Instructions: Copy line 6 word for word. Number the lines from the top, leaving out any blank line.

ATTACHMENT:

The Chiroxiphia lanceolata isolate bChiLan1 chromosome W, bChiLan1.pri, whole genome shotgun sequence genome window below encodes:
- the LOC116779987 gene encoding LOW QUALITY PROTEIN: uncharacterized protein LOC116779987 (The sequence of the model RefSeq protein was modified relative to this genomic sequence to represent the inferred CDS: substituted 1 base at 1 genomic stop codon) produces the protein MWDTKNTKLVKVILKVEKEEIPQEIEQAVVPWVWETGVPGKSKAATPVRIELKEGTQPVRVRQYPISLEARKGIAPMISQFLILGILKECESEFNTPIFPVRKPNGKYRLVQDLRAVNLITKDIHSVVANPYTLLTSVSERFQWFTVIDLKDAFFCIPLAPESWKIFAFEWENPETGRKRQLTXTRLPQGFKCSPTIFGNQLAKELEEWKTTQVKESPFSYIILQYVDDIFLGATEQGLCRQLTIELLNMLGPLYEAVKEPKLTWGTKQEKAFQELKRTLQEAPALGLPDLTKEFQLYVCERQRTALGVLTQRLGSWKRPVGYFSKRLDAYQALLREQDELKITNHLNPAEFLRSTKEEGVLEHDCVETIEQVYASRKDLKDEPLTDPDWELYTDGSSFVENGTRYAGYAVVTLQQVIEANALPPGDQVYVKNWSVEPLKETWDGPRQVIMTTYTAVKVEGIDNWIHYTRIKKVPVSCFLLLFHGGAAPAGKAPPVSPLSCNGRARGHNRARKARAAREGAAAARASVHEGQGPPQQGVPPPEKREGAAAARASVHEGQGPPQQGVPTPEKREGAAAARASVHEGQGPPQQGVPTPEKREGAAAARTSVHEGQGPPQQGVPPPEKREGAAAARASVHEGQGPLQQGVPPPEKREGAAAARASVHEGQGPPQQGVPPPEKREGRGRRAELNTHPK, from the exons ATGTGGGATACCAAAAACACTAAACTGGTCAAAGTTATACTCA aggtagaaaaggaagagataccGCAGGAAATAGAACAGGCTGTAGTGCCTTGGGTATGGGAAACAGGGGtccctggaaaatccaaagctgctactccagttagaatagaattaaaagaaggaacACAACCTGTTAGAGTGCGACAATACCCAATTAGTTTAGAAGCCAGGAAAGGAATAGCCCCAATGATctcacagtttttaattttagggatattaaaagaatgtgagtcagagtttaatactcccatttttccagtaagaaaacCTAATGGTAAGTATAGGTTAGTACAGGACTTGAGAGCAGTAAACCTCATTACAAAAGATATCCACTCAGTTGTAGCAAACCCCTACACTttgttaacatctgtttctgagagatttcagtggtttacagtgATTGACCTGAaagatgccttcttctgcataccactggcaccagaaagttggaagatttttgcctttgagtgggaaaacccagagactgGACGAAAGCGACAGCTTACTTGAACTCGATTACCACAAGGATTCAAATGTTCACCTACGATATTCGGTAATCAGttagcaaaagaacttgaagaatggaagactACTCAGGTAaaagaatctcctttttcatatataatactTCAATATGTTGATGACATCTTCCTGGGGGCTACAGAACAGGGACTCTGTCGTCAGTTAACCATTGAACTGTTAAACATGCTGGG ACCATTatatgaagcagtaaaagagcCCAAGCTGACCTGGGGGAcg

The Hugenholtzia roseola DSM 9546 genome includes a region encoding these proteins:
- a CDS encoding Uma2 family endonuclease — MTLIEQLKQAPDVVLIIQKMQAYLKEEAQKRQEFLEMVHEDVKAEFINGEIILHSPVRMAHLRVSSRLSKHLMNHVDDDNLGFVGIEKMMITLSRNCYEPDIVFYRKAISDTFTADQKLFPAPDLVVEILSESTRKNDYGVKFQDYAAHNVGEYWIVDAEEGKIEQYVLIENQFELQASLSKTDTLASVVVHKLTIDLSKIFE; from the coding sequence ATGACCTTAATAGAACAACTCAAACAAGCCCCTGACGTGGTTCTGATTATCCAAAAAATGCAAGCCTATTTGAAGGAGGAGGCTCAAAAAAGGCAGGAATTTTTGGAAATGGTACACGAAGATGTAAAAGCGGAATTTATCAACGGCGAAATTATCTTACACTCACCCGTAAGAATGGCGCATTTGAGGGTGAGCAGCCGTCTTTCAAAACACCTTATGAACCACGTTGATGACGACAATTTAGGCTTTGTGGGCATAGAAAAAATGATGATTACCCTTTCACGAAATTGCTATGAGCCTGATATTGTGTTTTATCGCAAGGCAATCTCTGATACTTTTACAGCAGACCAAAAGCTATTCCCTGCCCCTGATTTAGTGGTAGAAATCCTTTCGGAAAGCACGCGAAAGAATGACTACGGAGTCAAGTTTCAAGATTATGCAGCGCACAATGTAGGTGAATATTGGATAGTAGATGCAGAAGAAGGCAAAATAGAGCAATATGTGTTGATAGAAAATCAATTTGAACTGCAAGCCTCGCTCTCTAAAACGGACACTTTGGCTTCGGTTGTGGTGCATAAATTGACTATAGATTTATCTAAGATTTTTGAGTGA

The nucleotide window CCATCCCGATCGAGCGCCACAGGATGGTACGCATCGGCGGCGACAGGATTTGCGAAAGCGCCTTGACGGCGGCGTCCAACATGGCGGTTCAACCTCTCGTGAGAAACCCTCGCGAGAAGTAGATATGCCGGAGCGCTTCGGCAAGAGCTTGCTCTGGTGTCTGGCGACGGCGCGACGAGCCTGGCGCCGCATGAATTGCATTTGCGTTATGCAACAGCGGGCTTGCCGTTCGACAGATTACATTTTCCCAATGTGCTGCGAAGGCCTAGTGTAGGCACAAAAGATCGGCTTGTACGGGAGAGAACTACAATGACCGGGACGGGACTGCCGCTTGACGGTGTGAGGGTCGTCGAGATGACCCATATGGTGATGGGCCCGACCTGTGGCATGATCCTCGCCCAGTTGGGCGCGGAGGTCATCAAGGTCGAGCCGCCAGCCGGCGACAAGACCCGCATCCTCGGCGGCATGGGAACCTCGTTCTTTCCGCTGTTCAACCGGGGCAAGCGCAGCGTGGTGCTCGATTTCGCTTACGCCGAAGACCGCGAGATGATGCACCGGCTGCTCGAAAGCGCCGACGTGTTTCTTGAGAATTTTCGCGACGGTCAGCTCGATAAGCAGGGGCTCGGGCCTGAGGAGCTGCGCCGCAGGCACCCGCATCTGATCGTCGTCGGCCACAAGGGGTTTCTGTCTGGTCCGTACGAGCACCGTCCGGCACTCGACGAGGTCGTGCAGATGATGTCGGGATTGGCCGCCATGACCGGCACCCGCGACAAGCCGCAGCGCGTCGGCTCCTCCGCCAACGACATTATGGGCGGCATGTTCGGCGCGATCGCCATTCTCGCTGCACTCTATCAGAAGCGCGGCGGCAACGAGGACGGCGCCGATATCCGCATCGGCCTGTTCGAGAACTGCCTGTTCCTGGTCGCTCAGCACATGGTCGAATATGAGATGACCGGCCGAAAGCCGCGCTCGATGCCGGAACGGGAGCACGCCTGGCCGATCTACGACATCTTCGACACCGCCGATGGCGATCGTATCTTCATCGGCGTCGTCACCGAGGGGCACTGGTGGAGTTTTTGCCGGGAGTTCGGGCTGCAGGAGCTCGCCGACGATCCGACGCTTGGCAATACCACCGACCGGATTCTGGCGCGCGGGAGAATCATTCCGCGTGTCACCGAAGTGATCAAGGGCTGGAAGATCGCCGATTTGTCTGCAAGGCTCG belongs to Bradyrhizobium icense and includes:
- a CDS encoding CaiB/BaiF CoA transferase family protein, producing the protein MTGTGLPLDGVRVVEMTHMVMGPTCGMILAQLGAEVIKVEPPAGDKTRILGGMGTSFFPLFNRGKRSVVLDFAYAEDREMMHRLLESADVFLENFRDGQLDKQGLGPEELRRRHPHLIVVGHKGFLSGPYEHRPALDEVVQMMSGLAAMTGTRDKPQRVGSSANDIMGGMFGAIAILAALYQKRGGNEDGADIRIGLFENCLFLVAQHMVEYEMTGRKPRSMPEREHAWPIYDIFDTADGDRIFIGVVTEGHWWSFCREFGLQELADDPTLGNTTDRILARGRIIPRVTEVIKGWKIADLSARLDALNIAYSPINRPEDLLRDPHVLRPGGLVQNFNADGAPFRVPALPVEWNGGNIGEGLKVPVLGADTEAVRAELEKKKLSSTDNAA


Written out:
- a CDS encoding CaiB/BaiF CoA transferase family protein, producing the protein MTGTGLPLDGVRVVEMTHMVMGPTCGMILAQLGAEVIKVEPPAGDKTRILGGMGTSFFPLFNRGKRSVVLDFAYAEDREMMHRLLESADVFLENFRDGQLDKQGLGPEELRRRHPHLIVVGHKGFLSGPYEHRPALDEVVQMMSGLAAMTGTRDKPQRVGSSANDIMGGMFGAIAILAALYQKRGGNEDGADIRIGLFENCLFLVAQHMVEYEMTGRKPRSMPEREHAWPIYDIFDTADGDRIFIGVVTEGHWWSFCREFGLQELADDPTLGNTTDRILARGRIIPRVTEVIKGWKIADLSARLDALNIAYSPINRPEDLLRDPHVLRPGGLVQNFNADGAPFRVPALPVEWNGGNIGEGLKVPVLGADTEAVRAELEKKKLSSTDNAA